Contemporary tomatoes, cucumbers are properly price the additional effort

“Can I give this to you?” I grunt as I hang myself on the ladder with one hand.

“I can’t reach her,” says my beloved wife Marsha, reaching over the top rail of our deck.

“Okay,” I say, put half a dozen cherry tomatoes in my shirt pocket and immediately regret it when one of them bursts open.

“There are two good ones over here,” says Marsha, pointing to 4 feet to the left of my ladder.

I don’t like ladders. I don’t like standing on a ladder and reaching aside while tomato juice runs into my shirt. It’s even worse when the rung I’m standing on is the little narrow one where the brackets that hold the extension ladder come together. There’s only room for one of my size 14 shoes and my extra foot is in the air.

Somehow I manage to get hold of the two tomatoes she pointed to. I pick up the rest of my harvest and add the juice in my shirt pocket.

“I should have worn a red shirt,” I say, trying to reach the last ripe tomato.

“Yeah, you should have that,” says Marsha.

“Here’s a cucumber that is ready to harvest,” I say, reaching for the prickly cylinder.

“DON’T SELECT THAT YET!” Says Marscha. “We already have three in the fridge.”

“If I don’t pick them now, I’ll have to climb that flowering ladder again in a day or two,” I moan.

“By then there will be more tomatoes and peppers. You’re going to have to do it anyway, ”she says.

I leave the cucumber and climb down. I walk around and climb the stairs to the deck. This is all new to us.

Our vegetable gardens were always on the ground, but we moved to a house in the woods where the deer and antelopes roam. Wherever a disheartening word is heard about planting a garden in a raised bed planter and a bunch of pots 8 feet above the yard. Where earth dries in sun-drenched, non-cloudy pots, where hoses are not there to live, where deer do not climb.

“Stop complaining,” says Marsha. “These tomatoes are delicious. And there are no antelopes. ”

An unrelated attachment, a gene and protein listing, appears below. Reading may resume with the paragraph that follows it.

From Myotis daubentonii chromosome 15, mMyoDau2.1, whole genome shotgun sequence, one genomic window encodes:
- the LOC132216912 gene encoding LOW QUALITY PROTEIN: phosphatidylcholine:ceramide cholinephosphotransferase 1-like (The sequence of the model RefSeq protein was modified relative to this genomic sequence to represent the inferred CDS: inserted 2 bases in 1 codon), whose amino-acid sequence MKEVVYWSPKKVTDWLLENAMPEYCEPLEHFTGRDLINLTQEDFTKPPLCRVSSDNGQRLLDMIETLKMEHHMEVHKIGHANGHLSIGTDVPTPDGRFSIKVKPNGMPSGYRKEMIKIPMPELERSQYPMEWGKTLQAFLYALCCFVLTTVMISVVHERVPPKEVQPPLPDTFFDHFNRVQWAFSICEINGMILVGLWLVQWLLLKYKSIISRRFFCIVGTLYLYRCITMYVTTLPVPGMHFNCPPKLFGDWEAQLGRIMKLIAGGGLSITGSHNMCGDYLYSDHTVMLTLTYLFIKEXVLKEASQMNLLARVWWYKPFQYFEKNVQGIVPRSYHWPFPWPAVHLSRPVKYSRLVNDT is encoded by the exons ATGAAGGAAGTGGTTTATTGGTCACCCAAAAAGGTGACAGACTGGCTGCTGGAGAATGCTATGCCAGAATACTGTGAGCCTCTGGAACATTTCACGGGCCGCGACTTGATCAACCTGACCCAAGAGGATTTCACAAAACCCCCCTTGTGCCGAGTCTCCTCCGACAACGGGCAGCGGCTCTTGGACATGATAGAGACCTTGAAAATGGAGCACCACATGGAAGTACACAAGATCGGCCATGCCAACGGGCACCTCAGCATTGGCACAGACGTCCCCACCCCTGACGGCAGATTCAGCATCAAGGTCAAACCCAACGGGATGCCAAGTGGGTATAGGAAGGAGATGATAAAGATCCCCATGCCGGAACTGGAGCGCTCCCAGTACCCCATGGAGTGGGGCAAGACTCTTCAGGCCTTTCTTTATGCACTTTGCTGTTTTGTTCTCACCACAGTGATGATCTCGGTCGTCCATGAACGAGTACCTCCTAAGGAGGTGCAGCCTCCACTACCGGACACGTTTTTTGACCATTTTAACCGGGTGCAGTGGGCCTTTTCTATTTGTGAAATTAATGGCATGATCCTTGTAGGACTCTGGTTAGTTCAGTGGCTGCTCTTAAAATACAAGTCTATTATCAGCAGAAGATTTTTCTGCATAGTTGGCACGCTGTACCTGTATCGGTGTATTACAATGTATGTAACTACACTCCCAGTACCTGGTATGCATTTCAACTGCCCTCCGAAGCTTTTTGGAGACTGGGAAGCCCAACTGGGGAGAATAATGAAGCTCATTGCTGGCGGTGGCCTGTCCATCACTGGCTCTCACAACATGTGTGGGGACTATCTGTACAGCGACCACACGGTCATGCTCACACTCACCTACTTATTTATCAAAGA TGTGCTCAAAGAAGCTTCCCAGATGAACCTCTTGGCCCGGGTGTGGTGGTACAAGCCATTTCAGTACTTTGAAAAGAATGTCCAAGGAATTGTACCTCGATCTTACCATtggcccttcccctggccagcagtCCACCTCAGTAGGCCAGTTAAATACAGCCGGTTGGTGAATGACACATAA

“Sorry,” I say. “I didn’t know I was thinking out loud.”

“It wasn’t you, but I know you,” she says.

Our deck looks like a nature reserve. Planters, pots, birdhouses, baffles to keep the squirrels away from the bird feeders, the railing draped with overhanging vegetables, peppers growing between the balusters, all crushed and almost impossible to extract.

Ailments aside, our vegetables are doing great and we are enjoying the work and the products. We have been gardening since the year of our wedding. We dug 1 square meter of sod behind the house we lived in and planted a cucumber plant and a sugar corn seed. Our yield this year was three cukes and one sterile corn stalk.

Our next garden was way too big, and after six consecutive nights of cutting and freezing more green beans than we could ever eat by 1 a.m., I sprayed the entire garden with herbicide and planted grass seeds. We learned.

We enjoy the daily parade of deer, squirrels, woodchucks, possums, raccoons, rabbits, turkeys and other living things in our garden, along with the birds that visit our feeding grounds. Of course we also enjoy the fresh products.

I just wish I had insisted on my original plan to include in our marriage vows that no husband should climb a pull-out ladder. Ever. Not for scraping or sanding or painting or fastening clapboards and certainly not for picking tomatoes.

Jim Whitehouse lives in Albion.

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